A lot of people probably look at hardware that doesn’t come with drivers for the Netduino or Arduino and don’t even consider picking it up if they’re new to this scene. In this article I’ll show you how I wrote a driver for Grove’s chainable RGB LED by just carefully reading the specs and experimenting. I am no Netduino expert, I have only written a tiny bit of code for it since I got it, but this just reinforces how easy some drivers can be to write.
Keep in mind that my illustration of how easy it was to write this driver is not a reflection on how easy it is to write all drivers. Some drivers take a ton of work. Make sure you read the documentation before you buy something so you don’t get stuck with some hardware you can’t use.
My first step was to find the documentation for the protocol for this device. I then scanned around to find the “Communication Protocol” and started digging. What this showed me is that there are two connections to support the protocol for this device. The first connection is called “CIN” for clock input and the second connection is called “DIN” for data input. Simple enough, especially if we’re using the standard Grove base shield and connectors. Just hook it up and make sure you keep track of which port you’re using and you’re ready to start programming. I used header 6 on my base shield so the relevant pins for me were D6 and D7. D6 was CIN and D7 was DIN.
Now you’ll see that there are six well defined bullet points explaining the basics of the protocol:
Data needs to be ready before CIN, and DIN gets into the buffer on the rising edge of CIN.
First 32 bits ‘0’ are Start Frame
Flag bit is two ‘1’
Calibration bits B7’,B6’;G7’,G6’ and R7’,R6’ are inverse codes of B7,B6;G7,G6 and R7,R6
Gray data MSB first, and the order is BLUE, GREEN, and RED
After all nodes data sent, need to seed another 32 bits ‘0’ to update the data
Let’s step through these one by one to figure out how to send data to this device.
They first tell us that “data needs to be ready before CIN, and DIN gets into the buffer on the rising edge of CIN”. What this really translates to for you when programming is that when you want to send a bit to the device you should set that bit on the DIN pin (either 1 or 0), then set the CIN pin to high, and then set the CIN pin back to low. Now you’ve sent one bit of data to the device. Abstraction will make it so we can do this thinking once and then fall back on it later so let’s write a function that sends one bit:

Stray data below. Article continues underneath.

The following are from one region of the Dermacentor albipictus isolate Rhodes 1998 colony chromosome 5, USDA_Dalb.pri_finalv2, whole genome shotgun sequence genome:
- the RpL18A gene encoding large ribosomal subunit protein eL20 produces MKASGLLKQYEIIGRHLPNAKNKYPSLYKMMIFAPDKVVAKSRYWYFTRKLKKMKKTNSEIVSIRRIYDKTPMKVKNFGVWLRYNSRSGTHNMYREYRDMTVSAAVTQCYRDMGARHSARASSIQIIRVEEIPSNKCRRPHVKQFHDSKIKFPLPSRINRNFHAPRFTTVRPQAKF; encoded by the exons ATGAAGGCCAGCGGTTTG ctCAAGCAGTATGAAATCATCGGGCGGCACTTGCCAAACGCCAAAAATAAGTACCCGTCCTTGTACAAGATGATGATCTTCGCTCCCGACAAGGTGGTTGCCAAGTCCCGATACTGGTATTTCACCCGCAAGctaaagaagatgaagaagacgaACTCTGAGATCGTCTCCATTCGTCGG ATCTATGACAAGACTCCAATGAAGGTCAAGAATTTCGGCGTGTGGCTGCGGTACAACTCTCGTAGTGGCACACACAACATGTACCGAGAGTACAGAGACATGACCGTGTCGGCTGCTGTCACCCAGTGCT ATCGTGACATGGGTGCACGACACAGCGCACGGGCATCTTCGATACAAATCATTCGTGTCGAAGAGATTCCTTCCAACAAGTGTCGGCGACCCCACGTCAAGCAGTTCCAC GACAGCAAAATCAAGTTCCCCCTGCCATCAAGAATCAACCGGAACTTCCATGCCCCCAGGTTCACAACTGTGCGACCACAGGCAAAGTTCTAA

1 2 3 4 5 6 7 8 9 10 11
This function makes the assumption that you’ve defined cin and din elsewhere. The setup for them in my case (using pins D6 and D7 as I described above) would look like this:
1 2 3
Now they tell us that the first 32 bits are all zeroes and that this is called a start frame. This makes me think it would be a good idea to expand our abstraction to let us send bytes and then write another function that would send this start frame. That would look like this:
1 2 3 4 5 6 7 8 9 10 11 12 13 14 15 16 17 18 19 20 21
In the sendByte function I’m taking a byte and using logical AND and equals to extract the bits one by one. One of the next bullet points says the data is MSB first so we want to get the most significant (ie. largest value holding) bits first so that’s how I went about sending the bits. Now that we can send bytes sending the start frame is as easy as calling that function four times with the value 0.
Next they talk about flag bits. In the protocol it shows that after the start frame there are some flag bits. This tells us the two flag bits are both ones. Here’s a simple function that can do that:
1 2 3 4 5 6
Now this part gets a bit trickier but not too bad. They tell us that we need to send the inverse of B7, B6, G7, G6, R7, R6, followed by the actual color data itself as bytes. B7 and B6 are the two highest bits in the blue color component, G7 and G6 are the two highest bits in the green color component, and R7 and R6 are the two highest bits in the red color component. Sending that data with the functions we built up now is really easy.
1 2 3 4 5 6 7 8 9 10 11 12 13 14 15
We’re almost there, there’s only one step left! Now we need to send the end frame. It turns out that the end frame is the same as the start frame but to keep the code readable I did this:
1 2 3 4 5
Now you have enough information to send a color to your device. We should probably wrap it up so that we can make it even easier to use though. Let’s just think about how this is going to be used in practice. A typical user will have a few of these LEDs chained together but for testing you might want to use just one. We know that the protocol requires a start frame, then flag bits, then color data, and the end frame if we use a single LED but for two LEDs it looks like this:
Send start frame
Send flag bits
Send color data
Send flag bits
Send color data
Send end frame
So for our first LED we want to send the start frame, the flag bits and the color data. For our last LED we want to send flag bits, the color data, and the end frame. Here’s a function that does that:
1 2 3 4 5 6 7 8 9 10 11 12 13 14 15 16 17 18 19 20 21 22 23 24 25 26 27 28 29 30
The extra else blocks have no impact on the executable generated so they’re just there for clarity. You can remove them if you want. Now if you want to send a bunch of colors to a string of three LEDs you can do this:
1 2 3
That would set a string of three LEDs to solid red, solid green, and solid blue. That’s it, your driver is written!
Check out my driver on Github to see a few more enhancements I added. My code has an abstraction of a color from three integers into an RGB object so it’s easier to pass around and also has a function that can set a string of LEDs from an array of RGB objects. There’s some sample code as well and if you want to see the system in action check out these simple videos:
Post in the comments and share your thoughts and project ideas. If you use this library please let me know!